Volume 22 Issue 20

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Biblical characters as spiritual companions

‘Potiphar’s wife displays Joseph’s garment,’ by Lucas van Leyden (circa 1512). Notice in the window in the top left corner Joseph can be seen being taken to prison. (Google Art Project)

‘David and Jonathan’ by Harmensz van Rijn Rembrandt. (Google Art Project)

The Bible is full of stories about people, real people with bodies and minds, and with an array of experiences, relationships and emotions. How odd, then, that we so often turn to the Bible as little more than an instruction manual for communal and personal life.

Modern ghosts of a horse-drawn scandal, Part 2

Abram Wall Enns, left, was the civic leader of the Manitoba Colony when rape stories first emerged. He wishes the leaders would have acted sooner. (Photo by Noah Friedman-Rudovsky noahfr.com)

Kennert Giesbrecht is pictured with his new book, Strangers and Pilgrims. (Photo courtesy of Kennert Giesbrecht)

The Manitoba Colony in eastern Bolivia. (Photo by Kennert Giesbrecht)

Eight men went to prison, the media gaze moved on, and colony life resumed. But the saga of mass rape in the Bolivian corner of our family of faith is far from over.

Choose life

Melissa Miller

“Choose life so that you and your descendants may live.” These Old Testament words resonated with me this past summer as part of my extended family gathered at our church camp. We did the typical things like catching up on each other’s lives, playing games and debating if the mountain spring-fed lake was warm enough for swimming.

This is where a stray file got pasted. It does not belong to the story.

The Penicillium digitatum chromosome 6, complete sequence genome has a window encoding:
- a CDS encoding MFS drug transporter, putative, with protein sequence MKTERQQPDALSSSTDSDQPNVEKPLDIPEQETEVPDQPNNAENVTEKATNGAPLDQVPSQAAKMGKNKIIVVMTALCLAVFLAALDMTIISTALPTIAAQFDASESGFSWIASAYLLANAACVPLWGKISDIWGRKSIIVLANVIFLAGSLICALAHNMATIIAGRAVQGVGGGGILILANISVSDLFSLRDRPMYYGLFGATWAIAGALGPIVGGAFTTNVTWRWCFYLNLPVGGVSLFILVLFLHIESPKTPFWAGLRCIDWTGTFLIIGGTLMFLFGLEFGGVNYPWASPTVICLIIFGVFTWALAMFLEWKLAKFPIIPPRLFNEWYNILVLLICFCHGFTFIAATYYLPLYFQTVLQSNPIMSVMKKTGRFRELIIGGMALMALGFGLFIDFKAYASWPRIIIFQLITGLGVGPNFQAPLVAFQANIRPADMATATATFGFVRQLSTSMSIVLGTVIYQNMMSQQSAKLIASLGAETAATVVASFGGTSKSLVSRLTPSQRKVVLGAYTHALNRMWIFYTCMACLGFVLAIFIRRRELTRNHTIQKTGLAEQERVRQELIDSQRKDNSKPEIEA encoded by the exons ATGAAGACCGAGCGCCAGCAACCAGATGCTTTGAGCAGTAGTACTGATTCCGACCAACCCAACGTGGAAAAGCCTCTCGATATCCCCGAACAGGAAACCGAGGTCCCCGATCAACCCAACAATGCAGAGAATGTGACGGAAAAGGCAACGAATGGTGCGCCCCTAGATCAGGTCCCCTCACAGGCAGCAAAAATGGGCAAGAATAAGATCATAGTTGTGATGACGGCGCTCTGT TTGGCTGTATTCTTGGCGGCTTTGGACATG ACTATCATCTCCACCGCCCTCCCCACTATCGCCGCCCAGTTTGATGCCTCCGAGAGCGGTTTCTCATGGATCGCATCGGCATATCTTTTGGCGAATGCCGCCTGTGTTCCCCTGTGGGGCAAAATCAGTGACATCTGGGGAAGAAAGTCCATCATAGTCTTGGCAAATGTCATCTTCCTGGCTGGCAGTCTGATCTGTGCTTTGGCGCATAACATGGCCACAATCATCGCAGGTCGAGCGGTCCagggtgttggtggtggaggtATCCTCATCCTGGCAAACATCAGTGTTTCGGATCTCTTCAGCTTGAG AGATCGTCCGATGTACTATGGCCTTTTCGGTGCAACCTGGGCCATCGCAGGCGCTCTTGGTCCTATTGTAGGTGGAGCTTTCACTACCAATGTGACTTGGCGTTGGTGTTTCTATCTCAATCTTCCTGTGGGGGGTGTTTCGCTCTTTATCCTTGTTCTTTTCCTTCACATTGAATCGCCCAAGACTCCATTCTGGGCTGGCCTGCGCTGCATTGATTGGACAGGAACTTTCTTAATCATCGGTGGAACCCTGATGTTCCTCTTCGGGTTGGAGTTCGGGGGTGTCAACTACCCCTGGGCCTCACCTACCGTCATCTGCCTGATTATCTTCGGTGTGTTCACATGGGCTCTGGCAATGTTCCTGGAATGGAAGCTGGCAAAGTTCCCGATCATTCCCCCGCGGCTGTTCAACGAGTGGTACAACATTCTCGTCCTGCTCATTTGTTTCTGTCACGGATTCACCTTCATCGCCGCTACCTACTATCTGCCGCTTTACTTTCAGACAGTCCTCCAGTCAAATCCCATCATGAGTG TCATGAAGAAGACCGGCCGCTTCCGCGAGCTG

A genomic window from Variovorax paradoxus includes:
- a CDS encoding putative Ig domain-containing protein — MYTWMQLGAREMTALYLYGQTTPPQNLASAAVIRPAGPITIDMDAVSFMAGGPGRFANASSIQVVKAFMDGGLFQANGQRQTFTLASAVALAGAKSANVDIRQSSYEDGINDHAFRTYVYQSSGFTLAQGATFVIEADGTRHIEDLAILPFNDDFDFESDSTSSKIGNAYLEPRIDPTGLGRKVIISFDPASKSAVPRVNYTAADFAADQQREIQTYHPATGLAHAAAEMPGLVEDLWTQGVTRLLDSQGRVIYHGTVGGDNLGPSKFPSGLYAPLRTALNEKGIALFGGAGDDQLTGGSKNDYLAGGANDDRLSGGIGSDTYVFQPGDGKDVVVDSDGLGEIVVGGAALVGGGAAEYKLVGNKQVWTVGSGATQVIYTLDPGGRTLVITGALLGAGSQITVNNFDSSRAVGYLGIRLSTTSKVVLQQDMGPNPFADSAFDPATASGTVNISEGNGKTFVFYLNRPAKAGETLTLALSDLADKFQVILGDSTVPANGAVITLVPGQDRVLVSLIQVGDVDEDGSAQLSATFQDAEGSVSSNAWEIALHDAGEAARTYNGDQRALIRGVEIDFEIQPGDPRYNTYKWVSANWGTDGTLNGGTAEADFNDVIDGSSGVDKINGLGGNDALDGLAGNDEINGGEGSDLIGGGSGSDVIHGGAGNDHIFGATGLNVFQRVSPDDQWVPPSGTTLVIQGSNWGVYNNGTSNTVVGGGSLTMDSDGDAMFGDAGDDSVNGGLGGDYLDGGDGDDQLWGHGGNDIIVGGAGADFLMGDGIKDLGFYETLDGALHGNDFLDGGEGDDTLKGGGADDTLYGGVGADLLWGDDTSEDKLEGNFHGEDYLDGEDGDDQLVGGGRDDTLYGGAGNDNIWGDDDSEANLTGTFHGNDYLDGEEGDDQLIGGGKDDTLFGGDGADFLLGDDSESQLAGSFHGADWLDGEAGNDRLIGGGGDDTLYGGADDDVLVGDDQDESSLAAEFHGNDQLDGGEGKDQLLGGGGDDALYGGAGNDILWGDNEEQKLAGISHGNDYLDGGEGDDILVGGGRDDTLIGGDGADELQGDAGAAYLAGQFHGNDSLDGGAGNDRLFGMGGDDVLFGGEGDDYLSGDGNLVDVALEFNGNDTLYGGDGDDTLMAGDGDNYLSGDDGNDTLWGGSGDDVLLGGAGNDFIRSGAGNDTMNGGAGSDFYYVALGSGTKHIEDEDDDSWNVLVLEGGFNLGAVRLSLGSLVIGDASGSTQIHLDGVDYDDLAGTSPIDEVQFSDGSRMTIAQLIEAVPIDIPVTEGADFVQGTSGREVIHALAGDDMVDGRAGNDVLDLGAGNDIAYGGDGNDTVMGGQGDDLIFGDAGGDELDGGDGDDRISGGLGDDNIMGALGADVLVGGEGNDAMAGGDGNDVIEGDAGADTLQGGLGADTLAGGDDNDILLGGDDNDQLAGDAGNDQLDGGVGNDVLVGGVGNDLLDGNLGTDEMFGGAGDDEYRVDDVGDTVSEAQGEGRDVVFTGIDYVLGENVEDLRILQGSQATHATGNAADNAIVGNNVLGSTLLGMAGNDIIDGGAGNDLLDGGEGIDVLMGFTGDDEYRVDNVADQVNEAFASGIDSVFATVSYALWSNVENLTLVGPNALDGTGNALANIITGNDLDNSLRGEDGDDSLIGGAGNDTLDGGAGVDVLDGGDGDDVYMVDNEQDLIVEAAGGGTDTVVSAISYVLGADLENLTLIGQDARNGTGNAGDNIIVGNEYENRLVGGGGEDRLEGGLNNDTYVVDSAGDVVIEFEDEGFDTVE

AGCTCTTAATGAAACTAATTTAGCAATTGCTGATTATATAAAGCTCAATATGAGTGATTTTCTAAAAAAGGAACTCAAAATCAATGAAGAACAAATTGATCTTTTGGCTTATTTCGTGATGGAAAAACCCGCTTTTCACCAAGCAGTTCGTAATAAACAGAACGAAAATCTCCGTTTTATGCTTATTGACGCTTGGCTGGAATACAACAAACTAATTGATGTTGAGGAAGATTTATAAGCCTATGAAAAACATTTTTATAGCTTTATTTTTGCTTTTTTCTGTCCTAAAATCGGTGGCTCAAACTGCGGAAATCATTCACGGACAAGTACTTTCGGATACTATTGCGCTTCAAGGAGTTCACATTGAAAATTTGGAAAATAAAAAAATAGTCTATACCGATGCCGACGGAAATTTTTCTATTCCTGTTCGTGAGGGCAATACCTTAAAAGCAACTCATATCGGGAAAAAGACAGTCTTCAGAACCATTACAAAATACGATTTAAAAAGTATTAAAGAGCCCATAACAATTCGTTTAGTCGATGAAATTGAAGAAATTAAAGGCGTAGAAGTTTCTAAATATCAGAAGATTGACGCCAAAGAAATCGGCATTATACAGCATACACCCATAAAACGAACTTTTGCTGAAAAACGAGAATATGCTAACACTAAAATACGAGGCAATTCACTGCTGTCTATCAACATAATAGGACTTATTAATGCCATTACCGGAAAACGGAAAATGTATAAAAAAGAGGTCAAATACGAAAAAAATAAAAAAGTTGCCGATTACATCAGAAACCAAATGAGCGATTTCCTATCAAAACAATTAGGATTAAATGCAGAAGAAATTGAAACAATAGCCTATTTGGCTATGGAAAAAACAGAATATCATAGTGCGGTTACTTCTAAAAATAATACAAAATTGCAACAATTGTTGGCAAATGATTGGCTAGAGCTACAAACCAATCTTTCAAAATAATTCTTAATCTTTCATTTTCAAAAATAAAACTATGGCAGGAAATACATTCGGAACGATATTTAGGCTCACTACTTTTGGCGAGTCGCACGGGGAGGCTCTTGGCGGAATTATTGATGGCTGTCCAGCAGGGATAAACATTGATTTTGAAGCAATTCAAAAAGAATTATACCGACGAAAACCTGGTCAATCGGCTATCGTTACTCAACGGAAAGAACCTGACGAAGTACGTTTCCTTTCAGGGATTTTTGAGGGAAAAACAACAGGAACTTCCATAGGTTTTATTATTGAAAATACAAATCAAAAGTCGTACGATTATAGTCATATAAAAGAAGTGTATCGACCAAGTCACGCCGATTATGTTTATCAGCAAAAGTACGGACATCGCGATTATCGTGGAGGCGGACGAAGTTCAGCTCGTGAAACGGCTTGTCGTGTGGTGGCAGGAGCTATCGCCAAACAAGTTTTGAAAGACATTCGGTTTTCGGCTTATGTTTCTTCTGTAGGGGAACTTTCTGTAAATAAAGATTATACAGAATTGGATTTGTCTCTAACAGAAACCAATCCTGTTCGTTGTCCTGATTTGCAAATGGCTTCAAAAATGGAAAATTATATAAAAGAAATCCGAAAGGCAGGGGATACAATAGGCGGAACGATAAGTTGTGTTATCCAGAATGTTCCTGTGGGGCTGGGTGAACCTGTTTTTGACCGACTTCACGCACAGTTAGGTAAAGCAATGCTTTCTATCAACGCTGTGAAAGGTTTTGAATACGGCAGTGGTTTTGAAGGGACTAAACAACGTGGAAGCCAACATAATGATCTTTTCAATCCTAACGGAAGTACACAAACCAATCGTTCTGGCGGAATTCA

Patricia Beach baptism

Photo: Selkirk Christian Fellowship Photo Collection

Malcolm and Esther Wenger moved to the town of Selkirk, Man., in 1979. Malcolm worked for the Conference of Mennonites in Canada’s Native Ministries program and pastored the small Selkirk Christian Fellowship. Pictured, Malcolm baptizes Gillian Thororanson at Patricia Beach, Man., on July 22, 1979.

Friendship that sticks

‘Bees for Burkina’ honey bees hard at work. (Photo by Doug Klassen, Foothills Mennonite Church)

Joyce Harder and the hives that produced ‘Bees for Burkina’ honey. (Photo by Doug Klassen)

‘Bees for Burkina’ honey sold at Foothills Mennonite Church, Calgary. (Photo by Danielle Klassen)

Each Sunday over 55 people meet for worship in the tiny church in the village of Fon, Burkina Faso. The Foothills church honey money from the summer of 2018 will go toward a necessary expansion of the church building since members have increased as some Christians have been pushed off their nearby lands due to tensions in the country. Pictured, Josue Coulibaly’s brother Emmanuel and his son are among the displaced. (Photo by Josue Coulibaly)

The hard work of some Alberta bees creates a sweet deal for two very different churches. The “Bees for Burkina” project gives people of Foothills Mennonite Church in Calgary a chance to buy local honey, while the profits provide Mennonites in Burkina Faso with financial assistance to build their church.

Bible trivia event generates spirited competition